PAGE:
|類型/形式：||Criticism, interpretation, etc|
Lowell, James Russell, 1819-1891.
Function of the poet, and other essays.
Port Washington, N.Y., Kennikat Press [1967, ©1920]
James Russell Lowell; Albert Mordell
|描述：||xi, 223 pages ; 21 cm|
|内容：||On Poetry And Belles-Lettres: --
Function of the poet --
Humor, wit, fun, and satire --
Five indispensable authors (Homer, Dante, Cervantes, Goethe, Shakespeare) --
Critical fragments --
1: Life in literature and language --
2: Style and manner --
3: Kalevala --
Reviews Of Contemporaries: --
Henry James: James' tales and sketches --
Longfellow: the courtship of Miles Standish --
Tales of a wayside inn --Whittier: In war time, and other poems --
Home ballads and poems --
Snow-bound: a winter idyl --
Poetry and nationality --
W D Howells: Venetian life --
Edgar A Poe --
Thackeray: roundabout papers --
Two Great Authors: --
Swift: Forster's life of Swift --
Plutarch's morals --
Plea for freedom from speech and figures of speech-makers.
|責任：||Collected and edited by Albert Mordell.|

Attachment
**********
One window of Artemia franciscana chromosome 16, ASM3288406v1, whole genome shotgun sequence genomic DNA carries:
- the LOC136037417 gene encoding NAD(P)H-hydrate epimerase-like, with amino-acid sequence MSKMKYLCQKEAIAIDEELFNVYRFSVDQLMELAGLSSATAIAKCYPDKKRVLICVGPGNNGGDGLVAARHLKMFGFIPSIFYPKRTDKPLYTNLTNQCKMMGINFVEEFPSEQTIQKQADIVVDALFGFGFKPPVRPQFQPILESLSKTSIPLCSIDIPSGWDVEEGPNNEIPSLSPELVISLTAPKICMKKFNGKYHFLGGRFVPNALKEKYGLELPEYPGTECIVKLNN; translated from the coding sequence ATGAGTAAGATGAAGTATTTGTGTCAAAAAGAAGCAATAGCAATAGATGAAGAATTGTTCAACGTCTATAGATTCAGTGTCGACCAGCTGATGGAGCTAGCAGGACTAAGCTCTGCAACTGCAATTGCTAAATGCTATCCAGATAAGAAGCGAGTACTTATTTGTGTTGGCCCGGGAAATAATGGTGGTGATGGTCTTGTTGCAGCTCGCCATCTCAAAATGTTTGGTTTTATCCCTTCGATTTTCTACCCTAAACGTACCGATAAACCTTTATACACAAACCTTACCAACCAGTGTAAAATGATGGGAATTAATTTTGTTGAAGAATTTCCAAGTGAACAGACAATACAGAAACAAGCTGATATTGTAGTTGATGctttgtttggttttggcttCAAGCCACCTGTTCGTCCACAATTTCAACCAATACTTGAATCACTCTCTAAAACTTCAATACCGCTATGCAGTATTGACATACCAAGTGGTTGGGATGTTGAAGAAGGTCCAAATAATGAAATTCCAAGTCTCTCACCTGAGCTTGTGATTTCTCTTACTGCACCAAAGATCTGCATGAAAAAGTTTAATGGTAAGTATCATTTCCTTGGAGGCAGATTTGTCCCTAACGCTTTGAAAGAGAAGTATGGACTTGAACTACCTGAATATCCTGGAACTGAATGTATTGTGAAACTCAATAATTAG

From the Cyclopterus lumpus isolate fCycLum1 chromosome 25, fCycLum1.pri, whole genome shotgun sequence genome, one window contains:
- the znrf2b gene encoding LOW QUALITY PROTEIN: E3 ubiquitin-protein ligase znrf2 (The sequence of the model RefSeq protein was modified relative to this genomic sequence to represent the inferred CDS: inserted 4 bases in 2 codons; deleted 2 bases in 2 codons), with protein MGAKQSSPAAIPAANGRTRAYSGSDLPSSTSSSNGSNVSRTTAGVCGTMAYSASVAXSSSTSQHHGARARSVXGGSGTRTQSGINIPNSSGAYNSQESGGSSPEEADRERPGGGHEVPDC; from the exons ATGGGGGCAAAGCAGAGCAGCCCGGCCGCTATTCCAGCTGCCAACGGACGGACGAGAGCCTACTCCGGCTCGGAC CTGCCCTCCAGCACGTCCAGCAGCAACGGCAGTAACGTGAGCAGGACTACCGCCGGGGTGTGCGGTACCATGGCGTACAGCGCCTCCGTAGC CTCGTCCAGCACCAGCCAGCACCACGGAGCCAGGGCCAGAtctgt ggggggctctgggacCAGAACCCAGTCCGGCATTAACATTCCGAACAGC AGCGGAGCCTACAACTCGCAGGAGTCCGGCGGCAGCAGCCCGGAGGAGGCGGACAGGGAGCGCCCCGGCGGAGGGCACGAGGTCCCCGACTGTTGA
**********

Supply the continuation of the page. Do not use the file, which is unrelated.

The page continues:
From the Preface: The essays herein represent the matured author as they were written in the latter part of his life, between his thirty-sixth and fifty-seventh years. The only early essay is the one on Poe. It appeared in Graham's Magazine for February, 1845, and was reprinted by Griswold in his edition of Poe. It has also been reprinted in later editions of Poe, but has never been included in any of Lowell's works. This was no doubt due to the slight break in the relations between Poe and Lowell, due to Poe's usual accusations of plagiarism. The essay still remains one of the best on Poe ever written. None of the essays in this volume has appeared in book form except a few fragments from some of the opening five essays which were reported from Lowell's lectures in the Boston Advertiser, in 1855, and were privately printed some years ago. Charles Eliot Norton performed a service to the world when he published in the Century Magazine in 1893 and 1894 some lectures from Lowell's manuscripts. These lectures are now collected and form the first five essays in this book. I have also retained Professor Norton's introductions and notes. Attention is called to his remark that "The Function of the Poet" is not unworthy to stand with Sidney's and Shelley's essays on poetry.